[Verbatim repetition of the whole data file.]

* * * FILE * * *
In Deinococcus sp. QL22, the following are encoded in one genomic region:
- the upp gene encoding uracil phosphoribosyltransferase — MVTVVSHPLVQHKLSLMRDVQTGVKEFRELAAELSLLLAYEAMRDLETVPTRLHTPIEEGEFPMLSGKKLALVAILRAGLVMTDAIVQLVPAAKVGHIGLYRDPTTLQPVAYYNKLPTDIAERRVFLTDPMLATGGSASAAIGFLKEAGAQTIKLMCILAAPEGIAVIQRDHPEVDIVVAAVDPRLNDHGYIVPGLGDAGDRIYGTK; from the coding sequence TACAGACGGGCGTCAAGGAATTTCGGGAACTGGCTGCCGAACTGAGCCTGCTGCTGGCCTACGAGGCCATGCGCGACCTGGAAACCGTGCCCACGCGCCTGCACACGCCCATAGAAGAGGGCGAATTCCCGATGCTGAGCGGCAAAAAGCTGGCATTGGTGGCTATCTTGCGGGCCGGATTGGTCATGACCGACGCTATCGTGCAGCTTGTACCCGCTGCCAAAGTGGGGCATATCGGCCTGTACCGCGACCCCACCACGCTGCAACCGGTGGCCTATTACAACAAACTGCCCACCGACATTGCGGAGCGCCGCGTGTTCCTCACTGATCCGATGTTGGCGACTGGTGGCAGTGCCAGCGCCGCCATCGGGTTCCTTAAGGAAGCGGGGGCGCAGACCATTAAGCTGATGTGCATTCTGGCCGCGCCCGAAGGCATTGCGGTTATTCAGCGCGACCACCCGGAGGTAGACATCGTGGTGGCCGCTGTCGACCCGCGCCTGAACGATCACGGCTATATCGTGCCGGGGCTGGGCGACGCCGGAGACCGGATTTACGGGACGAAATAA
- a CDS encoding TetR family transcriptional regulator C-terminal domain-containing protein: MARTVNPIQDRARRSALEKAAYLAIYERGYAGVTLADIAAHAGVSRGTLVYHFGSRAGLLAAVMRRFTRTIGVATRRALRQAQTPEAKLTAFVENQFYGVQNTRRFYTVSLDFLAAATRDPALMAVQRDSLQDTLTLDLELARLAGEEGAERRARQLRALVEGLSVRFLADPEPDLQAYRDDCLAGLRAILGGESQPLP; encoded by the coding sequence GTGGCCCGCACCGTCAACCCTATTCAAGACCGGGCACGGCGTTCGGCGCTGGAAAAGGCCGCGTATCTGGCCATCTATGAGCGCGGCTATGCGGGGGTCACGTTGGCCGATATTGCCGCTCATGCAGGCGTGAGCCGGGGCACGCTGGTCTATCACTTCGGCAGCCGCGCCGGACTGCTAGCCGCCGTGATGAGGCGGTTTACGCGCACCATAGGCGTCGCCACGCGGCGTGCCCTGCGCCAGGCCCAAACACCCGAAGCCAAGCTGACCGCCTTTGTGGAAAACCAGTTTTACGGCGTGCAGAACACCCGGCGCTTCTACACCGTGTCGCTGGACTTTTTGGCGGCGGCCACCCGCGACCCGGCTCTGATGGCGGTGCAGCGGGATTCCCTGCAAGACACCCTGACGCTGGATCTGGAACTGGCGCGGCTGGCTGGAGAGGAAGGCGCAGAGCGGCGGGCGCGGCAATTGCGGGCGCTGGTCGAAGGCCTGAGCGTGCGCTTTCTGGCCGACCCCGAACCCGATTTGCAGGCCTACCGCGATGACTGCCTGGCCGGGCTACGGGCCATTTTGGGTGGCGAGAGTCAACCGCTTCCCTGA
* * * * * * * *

In Deinococcus sp. QL22, the following are encoded in one genomic region:
- the upp gene encoding uracil phosphoribosyltransferase — MVTVVSHPLVQHKLSLMRDVQTGVKEFRELAAELSLLLAYEAMRDLETVPTRLHTPIEEGEFPMLSGKKLALVAILRAGLVMTDAIVQLVPAAKVGHIGLYRDPTTLQPVAYYNKLPTDIAERRVFLTDPMLATGGSASAAIGFLKEAGAQTIKLMCILAAPEGIAVIQRDHPEVDIVVAAVDPRLNDHGYIVPGLGDAGDRIYGTK; from the coding sequence TACAGACGGGCGTCAAGGAATTTCGGGAACTGGCTGCCGAACTGAGCCTGCTGCTGGCCTACGAGGCCATGCGCGACCTGGAAACCGTGCCCACGCGCCTGCACACGCCCATAGAAGAGGGCGAATTCCCGATGCTGAGCGGCAAAAAGCTGGCATTGGTGGCTATCTTGCGGGCCGGATTGGTCATGACCGACGCTATCGTGCAGCTTGTACCCGCTGCCAAAGTGGGGCATATCGGCCTGTACCGCGACCCCACCACGCTGCAACCGGTGGCCTATTACAACAAACTGCCCACCGACATTGCGGAGCGCCGCGTGTTCCTCACTGATCCGATGTTGGCGACTGGTGGCAGTGCCAGCGCCGCCATCGGGTTCCTTAAGGAAGCGGGGGCGCAGACCATTAAGCTGATGTGCATTCTGGCCGCGCCCGAAGGCATTGCGGTTATTCAGCGCGACCACCCGGAGGTAGACATCGTGGTGGCCGCTGTCGACCCGCGCCTGAACGATCACGGCTATATCGTGCCGGGGCTGGGCGACGCCGGAGACCGGATTTACGGGACGAAATAA
- a CDS encoding TetR family transcriptional regulator C-terminal domain-containing protein: MARTVNPIQDRARRSALEKAAYLAIYERGYAGVTLADIAAHAGVSRGTLVYHFGSRAGLLAAVMRRFTRTIGVATRRALRQAQTPEAKLTAFVENQFYGVQNTRRFYTVSLDFLAAATRDPALMAVQRDSLQDTLTLDLELARLAGEEGAERRARQLRALVEGLSVRFLADPEPDLQAYRDDCLAGLRAILGGESQPLP; encoded by the coding sequence GTGGCCCGCACCGTCAACCCTATTCAAGACCGGGCACGGCGTTCGGCGCTGGAAAAGGCCGCGTATCTGGCCATCTATGAGCGCGGCTATGCGGGGGTCACGTTGGCCGATATTGCCGCTCATGCAGGCGTGAGCCGGGGCACGCTGGTCTATCACTTCGGCAGCCGCGCCGGACTGCTAGCCGCCGTGATGAGGCGGTTTACGCGCACCATAGGCGTCGCCACGCGGCGTGCCCTGCGCCAGGCCCAAACACCCGAAGCCAAGCTGACCGCCTTTGTGGAAAACCAGTTTTACGGCGTGCAGAACACCCGGCGCTTCTACACCGTGTCGCTGGACTTTTTGGCGGCGGCCACCCGCGACCCGGCTCTGATGGCGGTGCAGCGGGATTCCCTGCAAGACACCCTGACGCTGGATCTGGAACTGGCGCGGCTGGCTGGAGAGGAAGGCGCAGAGCGGCGGGCGCGGCAATTGCGGGCGCTGGTCGAAGGCCTGAGCGTGCGCTTTCTGGCCGACCCCGAACCCGATTTGCAGGCCTACCGCGATGACTGCCTGGCCGGGCTACGGGCCATTTTGGGTGGCGAGAGTCAACCGCTTCCCTGA